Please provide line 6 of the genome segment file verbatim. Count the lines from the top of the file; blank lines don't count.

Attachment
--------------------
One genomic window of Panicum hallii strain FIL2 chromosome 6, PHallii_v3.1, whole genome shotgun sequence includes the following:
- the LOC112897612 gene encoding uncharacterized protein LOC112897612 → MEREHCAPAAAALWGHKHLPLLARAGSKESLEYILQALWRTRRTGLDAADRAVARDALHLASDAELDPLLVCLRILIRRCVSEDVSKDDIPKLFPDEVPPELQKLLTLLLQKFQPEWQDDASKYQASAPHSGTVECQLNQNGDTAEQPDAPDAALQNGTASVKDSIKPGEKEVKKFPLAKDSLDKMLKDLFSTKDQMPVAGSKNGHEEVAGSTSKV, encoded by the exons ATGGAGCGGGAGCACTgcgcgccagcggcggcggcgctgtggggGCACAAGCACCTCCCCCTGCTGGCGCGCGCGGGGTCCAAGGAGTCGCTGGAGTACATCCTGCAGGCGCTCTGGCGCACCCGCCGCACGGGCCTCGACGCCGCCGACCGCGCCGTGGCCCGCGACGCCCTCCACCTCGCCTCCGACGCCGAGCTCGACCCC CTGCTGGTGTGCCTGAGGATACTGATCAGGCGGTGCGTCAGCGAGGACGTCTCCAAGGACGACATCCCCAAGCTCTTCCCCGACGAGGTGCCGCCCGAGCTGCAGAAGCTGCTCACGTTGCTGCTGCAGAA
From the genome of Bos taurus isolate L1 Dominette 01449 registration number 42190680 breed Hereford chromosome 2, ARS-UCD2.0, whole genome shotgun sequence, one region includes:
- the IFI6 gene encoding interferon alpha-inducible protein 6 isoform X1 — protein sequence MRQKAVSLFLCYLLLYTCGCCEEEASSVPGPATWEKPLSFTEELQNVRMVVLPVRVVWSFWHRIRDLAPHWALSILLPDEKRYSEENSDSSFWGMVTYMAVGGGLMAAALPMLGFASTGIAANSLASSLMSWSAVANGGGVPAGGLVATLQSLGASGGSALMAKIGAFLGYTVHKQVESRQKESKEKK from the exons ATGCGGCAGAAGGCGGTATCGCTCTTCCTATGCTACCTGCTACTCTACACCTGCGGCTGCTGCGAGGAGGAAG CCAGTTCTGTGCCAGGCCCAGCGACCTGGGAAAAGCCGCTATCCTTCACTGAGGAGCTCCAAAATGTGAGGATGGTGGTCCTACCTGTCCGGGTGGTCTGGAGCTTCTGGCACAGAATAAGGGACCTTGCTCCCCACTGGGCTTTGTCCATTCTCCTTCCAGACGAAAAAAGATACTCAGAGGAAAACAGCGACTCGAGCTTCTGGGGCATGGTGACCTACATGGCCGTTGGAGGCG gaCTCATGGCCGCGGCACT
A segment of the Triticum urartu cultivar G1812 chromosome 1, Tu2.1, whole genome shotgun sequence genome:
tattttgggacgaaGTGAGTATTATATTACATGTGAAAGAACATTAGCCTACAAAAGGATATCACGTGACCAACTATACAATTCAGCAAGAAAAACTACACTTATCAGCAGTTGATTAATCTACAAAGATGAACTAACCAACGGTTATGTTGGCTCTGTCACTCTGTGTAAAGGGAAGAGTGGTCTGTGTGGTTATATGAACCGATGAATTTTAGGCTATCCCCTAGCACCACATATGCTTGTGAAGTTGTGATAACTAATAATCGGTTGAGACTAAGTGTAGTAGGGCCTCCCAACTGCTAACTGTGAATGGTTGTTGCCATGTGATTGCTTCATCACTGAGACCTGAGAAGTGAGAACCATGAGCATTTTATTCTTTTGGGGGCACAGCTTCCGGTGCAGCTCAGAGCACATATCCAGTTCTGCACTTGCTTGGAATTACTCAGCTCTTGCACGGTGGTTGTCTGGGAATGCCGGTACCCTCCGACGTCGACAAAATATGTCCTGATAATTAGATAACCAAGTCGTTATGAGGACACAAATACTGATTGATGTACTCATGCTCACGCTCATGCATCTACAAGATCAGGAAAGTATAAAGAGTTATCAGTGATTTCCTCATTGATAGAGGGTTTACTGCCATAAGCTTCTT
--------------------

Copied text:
tattttgggacgaaGTGAGTATTATATTACATGTGAAAGAACATTAGCCTACAAAAGGATATCACGTGACCAACTATACAATTCAGCAAGAAAAACTACACTTATCAGCAGTTGATTAATCTACAAAGATGAACTAACCAACGGTTATGTTGGCTCTGTCACTCTGTGTAAAGGGAAGAGTGGTCTGTGTGGTTATATGAACCGATGAATTTTAGGCTATCCCCTAGCACCACATATGCTTGTGAAGTTGTGATAACTAATAATCGGTTGAGACTAAGTGTAGTAGGGCCTCCCAACTGCTAACTGTGAATGGTTGTTGCCATGTGATTGCTTCATCACTGAGACCTGAGAAGTGAGAACCATGAGCATTTTATTCTTTTGGGGGCACAGCTTCCGGTGCAGCTCAGAGCACATATCCAGTTCTGCACTTGCTTGGAATTACTCAGCTCTTGCACGGTGGTTGTCTGGGAATGCCGGTACCCTCCGACGTCGACAAAATATGTCCTGATAATTAGATAACCAAGTCGTTATGAGGACACAAATACTGATTGATGTACTCATGCTCACGCTCATGCATCTACAAGATCAGGAAAGTATAAAGAGTTATCAGTGATTTCCTCATTGATAGAGGGTTTACTGCCATAAGCTTCTT